Obviously, anybody who want to instill this level of data safeguarding, can create their own aliased to bitemporal functions, related to specific tables or schemas, but that will be a custom build, not anything I can provide generically.

At the moment I am out of new ideas, just wanted to state it officially. And if anybody is interested in how to create these custom-built functions – please feel free to reach out!

pg_bitemporal public repo can be found here.

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A Word About JOIN_COLLAPSE_LIMIT

I remember when I learned about JOIN_COLLAPSE_LIMIT parameter in Postgres. And I remember the unfortunate circumstances of that encounter. Specifically, it was set to eight, which caused a relatively simple SELECT to be executed in a completely wrong way. 

Since I didn’t know anything about that parameter at the moment, it looked to me like the order of joins in the SELECT statements in Postgres matters, and it sounded very wrong and the opposite of what documentation said.

But then I learned about JOIN_COLLAPSE_LIMIT, and suddenly all the execution plans magically fixed themselves after I changed it for 12. I performed a lot of experiments back then trying to find an optimal value for that parameter, and at the end of the day I decided, that no matter how many tables I am joining, changing it to anything above 12 does not help. Either the execution plan does not improve (you have 16 tables in the join, and you think you change the limit to 16, and the query would fix itself – and it does not). Or, if you change it to more than 20, the optimization takes too much time.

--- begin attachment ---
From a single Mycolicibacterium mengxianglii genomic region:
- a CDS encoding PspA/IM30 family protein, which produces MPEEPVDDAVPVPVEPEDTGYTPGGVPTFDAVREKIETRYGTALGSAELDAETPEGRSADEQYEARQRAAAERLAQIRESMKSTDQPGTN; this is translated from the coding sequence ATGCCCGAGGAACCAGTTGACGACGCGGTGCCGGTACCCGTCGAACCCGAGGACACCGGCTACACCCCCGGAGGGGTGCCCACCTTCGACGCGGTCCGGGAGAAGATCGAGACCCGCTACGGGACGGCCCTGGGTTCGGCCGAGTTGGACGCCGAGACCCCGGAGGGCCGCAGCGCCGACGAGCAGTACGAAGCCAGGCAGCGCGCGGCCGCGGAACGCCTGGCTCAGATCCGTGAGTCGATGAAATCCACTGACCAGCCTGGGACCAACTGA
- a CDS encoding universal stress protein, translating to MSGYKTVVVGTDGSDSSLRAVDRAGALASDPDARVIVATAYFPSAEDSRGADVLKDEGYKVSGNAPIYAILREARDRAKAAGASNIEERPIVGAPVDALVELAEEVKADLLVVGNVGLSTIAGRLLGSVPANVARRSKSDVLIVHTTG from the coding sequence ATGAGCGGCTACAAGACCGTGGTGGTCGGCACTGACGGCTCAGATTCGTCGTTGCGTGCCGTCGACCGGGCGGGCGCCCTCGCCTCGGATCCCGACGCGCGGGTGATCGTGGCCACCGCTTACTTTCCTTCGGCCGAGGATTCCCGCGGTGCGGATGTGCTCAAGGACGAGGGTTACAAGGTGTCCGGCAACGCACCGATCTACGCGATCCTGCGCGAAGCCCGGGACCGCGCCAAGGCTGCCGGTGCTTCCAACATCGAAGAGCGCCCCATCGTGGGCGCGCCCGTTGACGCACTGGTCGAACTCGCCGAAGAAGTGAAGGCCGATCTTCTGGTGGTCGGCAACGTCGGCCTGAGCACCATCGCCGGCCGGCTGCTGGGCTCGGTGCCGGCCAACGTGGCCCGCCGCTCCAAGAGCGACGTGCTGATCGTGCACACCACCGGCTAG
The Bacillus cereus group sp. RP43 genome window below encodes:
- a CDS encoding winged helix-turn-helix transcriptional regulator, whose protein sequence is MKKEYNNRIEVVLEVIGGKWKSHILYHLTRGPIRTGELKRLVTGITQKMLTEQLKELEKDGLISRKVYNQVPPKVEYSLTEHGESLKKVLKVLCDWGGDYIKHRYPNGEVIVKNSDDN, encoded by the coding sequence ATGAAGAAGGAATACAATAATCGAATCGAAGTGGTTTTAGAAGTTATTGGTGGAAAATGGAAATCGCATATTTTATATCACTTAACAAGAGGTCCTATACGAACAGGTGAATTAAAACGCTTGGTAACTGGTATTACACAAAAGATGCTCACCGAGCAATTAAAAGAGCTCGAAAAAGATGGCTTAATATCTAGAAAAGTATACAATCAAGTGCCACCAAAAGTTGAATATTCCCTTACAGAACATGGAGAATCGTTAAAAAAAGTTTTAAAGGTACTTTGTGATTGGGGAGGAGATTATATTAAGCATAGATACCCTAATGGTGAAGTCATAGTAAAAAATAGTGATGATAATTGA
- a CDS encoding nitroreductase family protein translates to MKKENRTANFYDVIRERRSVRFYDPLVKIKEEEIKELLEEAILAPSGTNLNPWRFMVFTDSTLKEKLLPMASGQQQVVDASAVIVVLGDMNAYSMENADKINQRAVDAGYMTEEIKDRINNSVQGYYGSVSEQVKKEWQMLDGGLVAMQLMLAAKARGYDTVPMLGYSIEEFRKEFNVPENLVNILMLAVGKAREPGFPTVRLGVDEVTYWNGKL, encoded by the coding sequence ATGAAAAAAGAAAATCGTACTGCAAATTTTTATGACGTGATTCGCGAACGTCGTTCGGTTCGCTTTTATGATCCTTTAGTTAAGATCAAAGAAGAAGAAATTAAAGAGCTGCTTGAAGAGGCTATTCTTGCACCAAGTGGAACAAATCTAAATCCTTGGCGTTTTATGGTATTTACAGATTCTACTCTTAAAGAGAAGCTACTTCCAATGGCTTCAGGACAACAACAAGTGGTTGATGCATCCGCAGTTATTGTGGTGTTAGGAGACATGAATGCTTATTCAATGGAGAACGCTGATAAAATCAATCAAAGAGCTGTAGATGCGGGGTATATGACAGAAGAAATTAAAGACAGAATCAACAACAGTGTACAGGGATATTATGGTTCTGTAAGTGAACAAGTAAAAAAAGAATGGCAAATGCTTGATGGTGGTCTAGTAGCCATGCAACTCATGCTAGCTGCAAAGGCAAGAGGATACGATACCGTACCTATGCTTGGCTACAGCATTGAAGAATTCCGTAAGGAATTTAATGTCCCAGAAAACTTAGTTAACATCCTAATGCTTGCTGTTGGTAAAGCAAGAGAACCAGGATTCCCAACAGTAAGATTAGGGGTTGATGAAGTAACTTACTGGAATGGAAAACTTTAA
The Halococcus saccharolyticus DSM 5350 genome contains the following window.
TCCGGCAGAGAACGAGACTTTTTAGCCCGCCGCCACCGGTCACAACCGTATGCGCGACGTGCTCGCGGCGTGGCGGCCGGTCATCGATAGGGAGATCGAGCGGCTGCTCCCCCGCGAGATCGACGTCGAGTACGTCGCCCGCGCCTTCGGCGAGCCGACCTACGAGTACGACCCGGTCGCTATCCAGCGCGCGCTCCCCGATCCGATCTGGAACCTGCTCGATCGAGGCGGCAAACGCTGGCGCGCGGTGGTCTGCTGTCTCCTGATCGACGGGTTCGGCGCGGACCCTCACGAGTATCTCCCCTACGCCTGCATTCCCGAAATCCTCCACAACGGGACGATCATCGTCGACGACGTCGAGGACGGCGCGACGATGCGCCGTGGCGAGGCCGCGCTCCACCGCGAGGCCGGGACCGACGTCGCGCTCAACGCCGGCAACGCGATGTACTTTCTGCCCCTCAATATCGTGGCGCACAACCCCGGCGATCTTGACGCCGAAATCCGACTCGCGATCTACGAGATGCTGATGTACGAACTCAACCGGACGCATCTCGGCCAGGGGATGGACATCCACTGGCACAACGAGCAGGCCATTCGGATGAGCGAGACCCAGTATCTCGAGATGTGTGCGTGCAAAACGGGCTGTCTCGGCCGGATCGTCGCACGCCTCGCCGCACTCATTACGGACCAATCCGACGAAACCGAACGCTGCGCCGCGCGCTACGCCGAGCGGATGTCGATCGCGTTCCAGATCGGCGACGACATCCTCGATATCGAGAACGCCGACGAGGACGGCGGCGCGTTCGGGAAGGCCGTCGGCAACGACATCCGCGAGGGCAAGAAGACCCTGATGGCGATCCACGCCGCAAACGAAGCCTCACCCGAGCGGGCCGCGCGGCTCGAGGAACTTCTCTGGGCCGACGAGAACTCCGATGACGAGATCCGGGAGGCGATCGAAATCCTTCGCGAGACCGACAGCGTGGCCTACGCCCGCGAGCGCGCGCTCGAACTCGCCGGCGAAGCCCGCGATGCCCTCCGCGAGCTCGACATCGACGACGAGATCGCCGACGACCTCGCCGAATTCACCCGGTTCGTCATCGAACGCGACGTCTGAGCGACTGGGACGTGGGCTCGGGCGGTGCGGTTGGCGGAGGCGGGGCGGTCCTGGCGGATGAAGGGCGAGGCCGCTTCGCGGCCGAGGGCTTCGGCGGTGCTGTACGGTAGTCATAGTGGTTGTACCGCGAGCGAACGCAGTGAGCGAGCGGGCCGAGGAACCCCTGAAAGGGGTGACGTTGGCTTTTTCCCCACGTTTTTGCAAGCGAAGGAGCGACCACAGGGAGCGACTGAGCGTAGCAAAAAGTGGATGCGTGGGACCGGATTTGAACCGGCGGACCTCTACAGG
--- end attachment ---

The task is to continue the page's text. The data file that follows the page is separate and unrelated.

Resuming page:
However, a couple of weeks ago, somebody requested my help in query optimization. The problem was that it was not a single query, but rather a query framework, and a person would run several queries in sequence, each time adding or removing search criteria that could belong to any of the tables involved in this SELECT.

Yes, “if it would be me,” I would write the SELECT statement differently each time, but that was not something I could suggest to a person who asked for my help. That would be too complicated. I looked at the query, estimated the number of joins and suggested, that at the beginning of each session they would execute 

SET JOIN_COLLAPSE_LMIT=16

And it worked!!!! I do not know what’s so funny in the fact that it worked as expected… but I was really amused 🙂

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New Bitemporal Correction

It might take several more days, till the new ll_bitemporal_correction function will appear in pg_bitemporal GitHub repo, but it is ready. I finished development and basic testing, and it works.

It means nothing for those who do not care about “the state of bitemporality”, but I know that some people care. For those people, I am happy to report, that finally I delivered what you guys have asked for a long time. Now, you can make bitemporal correction not just to the last effective interval, but to any stretch of time. It may cover several historical intervals, it may start in the middle. It can’t end i the middle, because I didn’t come up with any business case for such situation, but if there will be a demand, I am sure I can provide :). Overall – I am very happy about this result :). Stay tunes – I will post when it will be officially available.

On a different note – we are almost P12 compatible, only bitemporal referential integrity still does not work, but it will be fixed shortly.

Huge thank you for everybody who show interest in this activity:)

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Filed under news, SQL